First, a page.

November 14, 2012
Here in San Francisco where I’m speaking at the Green Festival and several events for The Pachamama Alliance, the jubilation over President Obama’s victory is palpable. It is a good time to celebrate, if you voted for him; a good time to evaluate the mood of America, if you did not. And, in either case, it’s a good time to ask ourselves: What is the real significance of this election? It sends important signals to liberals and conservatives and everyone in between!
Regular readers of this newsletter know that I believe the President of the U.S. does not have a great deal of power. He is beholden to those who finance his campaign, especially big corporations and their owners and CEOs. He has to face the 10,000 lobbyists who haunt the halls of Washington. He is vulnerable to the threat of character assassination, verbal bullets that can be fired at him through rumors of sexual and other improprieties, if he rubs powerful interests the wrong way. Whatever the truth behind the Petraeus scandal, it sends a warning to all people in positions of authority.
Yet, despite the weaknesses in presidential power, this election is significant. The President is a messenger and a symbol. The fact that this messenger and symbol won out over his opponent tells us a great deal about ourselves and where we’re headed.
Let’s face it, President Obama had a lot to overcome in order to win a second term. Heavy debt, high unemployment, unfulfilled promises. . . you know the list. In the end, he was re-elected not because of his record, but because he advocated for the 99% over the 1% and because he challenged us to step forward onto a more socially just and environmentally responsible path; Romney threatened to take us back to pre-New Deal days.
We the people sent the message that we’re sick of robber barons who grow richer and richer while cutting back on our Social Security, Medicare, Medicaid, education, fire departments, and other social services. We’ve had it with billionaires who pay meager, if any, taxes, and expect to get bailed out when the risks they take turn sour. We’re tired of “leaders” who refuse to defend women’s rights, freedom of speech, and people’s choices about whom they want to love.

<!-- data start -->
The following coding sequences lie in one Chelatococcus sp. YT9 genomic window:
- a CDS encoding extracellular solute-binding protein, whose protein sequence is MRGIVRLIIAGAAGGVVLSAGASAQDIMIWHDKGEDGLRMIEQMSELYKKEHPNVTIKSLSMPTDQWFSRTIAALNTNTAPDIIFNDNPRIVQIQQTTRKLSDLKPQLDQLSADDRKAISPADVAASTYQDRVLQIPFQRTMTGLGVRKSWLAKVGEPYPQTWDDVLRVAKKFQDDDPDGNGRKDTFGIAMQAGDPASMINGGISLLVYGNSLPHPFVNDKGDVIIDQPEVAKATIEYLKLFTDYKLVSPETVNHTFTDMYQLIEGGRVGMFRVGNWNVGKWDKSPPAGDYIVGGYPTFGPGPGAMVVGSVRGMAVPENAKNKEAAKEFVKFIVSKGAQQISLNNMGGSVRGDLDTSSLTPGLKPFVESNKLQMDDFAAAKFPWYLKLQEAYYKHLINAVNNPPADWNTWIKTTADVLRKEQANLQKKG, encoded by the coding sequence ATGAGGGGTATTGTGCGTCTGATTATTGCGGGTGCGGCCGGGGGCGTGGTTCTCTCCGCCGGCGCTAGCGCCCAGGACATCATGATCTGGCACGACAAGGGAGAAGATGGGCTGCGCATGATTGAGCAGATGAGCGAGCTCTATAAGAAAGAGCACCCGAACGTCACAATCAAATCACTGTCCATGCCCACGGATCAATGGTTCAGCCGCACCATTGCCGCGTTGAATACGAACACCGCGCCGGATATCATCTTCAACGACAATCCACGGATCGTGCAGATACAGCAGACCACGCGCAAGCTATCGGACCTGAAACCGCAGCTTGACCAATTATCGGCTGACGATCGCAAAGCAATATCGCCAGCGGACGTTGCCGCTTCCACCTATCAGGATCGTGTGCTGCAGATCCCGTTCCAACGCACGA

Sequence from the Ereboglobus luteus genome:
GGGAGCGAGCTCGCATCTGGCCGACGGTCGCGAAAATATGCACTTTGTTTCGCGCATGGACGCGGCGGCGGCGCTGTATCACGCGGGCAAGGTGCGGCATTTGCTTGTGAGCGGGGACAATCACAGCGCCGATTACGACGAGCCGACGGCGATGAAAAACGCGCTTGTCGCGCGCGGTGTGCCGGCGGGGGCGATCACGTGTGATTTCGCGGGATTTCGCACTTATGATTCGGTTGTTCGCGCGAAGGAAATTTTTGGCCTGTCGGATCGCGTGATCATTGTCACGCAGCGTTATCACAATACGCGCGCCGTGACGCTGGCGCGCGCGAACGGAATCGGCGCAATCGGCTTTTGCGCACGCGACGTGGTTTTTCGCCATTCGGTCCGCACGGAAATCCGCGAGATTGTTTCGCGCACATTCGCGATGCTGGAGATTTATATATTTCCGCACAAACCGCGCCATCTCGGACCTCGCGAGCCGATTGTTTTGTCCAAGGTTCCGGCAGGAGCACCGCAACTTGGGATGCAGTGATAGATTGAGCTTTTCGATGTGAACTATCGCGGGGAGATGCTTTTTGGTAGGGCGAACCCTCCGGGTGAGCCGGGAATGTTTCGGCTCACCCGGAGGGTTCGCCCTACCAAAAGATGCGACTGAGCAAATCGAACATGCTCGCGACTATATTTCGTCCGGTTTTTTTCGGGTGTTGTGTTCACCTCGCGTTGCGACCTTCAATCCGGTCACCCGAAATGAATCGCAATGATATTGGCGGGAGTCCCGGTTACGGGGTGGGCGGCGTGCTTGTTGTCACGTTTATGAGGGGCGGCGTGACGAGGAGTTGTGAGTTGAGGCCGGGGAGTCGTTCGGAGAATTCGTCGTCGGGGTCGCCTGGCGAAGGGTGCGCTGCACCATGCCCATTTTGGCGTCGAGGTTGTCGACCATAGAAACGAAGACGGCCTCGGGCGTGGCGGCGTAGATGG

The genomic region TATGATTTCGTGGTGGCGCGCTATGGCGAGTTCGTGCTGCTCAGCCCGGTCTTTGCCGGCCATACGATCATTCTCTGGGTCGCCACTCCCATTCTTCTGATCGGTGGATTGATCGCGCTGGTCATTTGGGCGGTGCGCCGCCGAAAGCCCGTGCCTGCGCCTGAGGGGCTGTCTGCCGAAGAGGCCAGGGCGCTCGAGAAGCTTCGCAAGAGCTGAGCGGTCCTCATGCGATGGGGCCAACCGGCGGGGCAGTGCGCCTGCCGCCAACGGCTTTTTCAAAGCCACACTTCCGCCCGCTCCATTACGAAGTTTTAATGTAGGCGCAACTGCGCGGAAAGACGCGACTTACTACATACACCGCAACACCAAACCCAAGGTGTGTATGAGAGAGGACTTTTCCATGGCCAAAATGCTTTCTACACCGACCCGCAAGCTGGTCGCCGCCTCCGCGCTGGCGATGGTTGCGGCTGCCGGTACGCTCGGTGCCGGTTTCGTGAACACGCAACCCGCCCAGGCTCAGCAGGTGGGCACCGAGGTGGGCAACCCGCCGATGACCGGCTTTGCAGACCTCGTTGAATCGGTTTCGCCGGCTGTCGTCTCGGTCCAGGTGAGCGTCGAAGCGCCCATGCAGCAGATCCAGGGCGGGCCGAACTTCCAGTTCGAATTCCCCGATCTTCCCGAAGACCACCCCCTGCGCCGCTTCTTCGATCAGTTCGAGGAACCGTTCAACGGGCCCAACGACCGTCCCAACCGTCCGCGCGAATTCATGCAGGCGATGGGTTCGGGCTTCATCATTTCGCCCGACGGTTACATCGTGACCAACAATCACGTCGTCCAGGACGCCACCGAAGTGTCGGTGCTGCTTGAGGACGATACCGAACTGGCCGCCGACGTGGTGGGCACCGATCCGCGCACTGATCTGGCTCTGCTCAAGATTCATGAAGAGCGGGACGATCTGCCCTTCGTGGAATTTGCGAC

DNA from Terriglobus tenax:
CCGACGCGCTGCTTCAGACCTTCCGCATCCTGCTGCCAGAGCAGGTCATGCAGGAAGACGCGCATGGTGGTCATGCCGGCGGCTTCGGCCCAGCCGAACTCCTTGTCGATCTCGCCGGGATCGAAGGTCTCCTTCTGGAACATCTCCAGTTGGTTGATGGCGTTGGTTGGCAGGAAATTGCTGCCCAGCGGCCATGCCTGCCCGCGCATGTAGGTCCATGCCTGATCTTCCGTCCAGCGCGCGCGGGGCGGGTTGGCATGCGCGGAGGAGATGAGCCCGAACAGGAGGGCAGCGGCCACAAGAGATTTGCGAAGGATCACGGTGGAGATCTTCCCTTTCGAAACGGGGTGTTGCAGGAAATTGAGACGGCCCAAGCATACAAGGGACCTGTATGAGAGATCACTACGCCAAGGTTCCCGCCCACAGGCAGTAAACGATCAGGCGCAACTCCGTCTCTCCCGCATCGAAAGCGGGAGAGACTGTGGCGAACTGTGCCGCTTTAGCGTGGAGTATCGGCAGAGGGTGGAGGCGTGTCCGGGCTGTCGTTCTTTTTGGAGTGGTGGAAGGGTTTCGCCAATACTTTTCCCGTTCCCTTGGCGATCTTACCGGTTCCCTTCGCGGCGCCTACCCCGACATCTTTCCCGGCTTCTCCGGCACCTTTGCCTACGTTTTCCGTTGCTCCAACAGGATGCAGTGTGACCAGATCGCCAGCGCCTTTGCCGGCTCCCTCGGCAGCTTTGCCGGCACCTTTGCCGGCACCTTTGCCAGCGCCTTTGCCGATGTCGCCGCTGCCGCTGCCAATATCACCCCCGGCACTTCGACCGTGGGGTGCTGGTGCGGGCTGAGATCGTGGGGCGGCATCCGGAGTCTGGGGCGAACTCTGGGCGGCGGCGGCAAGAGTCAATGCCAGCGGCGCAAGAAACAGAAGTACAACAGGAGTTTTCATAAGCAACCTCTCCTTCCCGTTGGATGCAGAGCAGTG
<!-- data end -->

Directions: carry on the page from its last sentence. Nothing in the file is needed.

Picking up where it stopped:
This election is blazing a trail. President Obama won 71% of Latino voters nationwide. According to exit polls, he also won among women, non-white voters, young voters, and in big cities. With four Supreme Court justices 74 or older, Obama’s second term is likely to result in a liberalized Court that can overturn Citizens United and other corporatocracy-favoring laws.
The message is clear. Whether you are Republican or Democrat, Libertarian or Green Party, make no mistake; the mood of the country has changed. We are headed along a new trail. Its landmarks include deeper compassion for those who appear different from us. It is not just about economic growth; it is about better lives for those at the bottom of the economic pyramid, as well as a cleaner, healthier environment.
Now it is up to each and every one of us to participate in this adventure. We’re joined by people around the planet. They’ve shown up on Wall Street and in Africa, Asia, Europe, Latin America, and the Middle East. The trail has been envisioned in the prophecies of ancient cultures that stretch from the deepest jungles to the highest mountains. If we want a better planet for ourselves and future generations, if we want to replace fossil fuels with sustainable energy, overcome the horrible prejudices that threaten minorities, women, and – yes – all of us, the 99 %, exchange the corrupt too-big-to-fail banks for local ones, serve our children healthy foods and potable water, and relegate inefficient transportation systems to the history books, we will not only follow those marks along the trail; we will blaze new ones. We will grow bolder and more determined. We will explore this exciting new frontier, much as our forefathers explored the seemingly limitless seas and forests.
I walk along San Francisco’s Market Street. A grey-bearded man looks up at me from a filthy sleeping bag. A ragged woman motions for me to come to a blanket where she sits surrounded by used clothes she’s trying to sell. I continue walking until I come to a place were a crowd has gathered. I peer between the shoulders; young people are dancing. There are Asians, African Americans, Latinos, and a couple as White as me. Michael Jackson’s voice fills the air:
“If you wanna make the world a better place, take a look at yourself; then make that change.”
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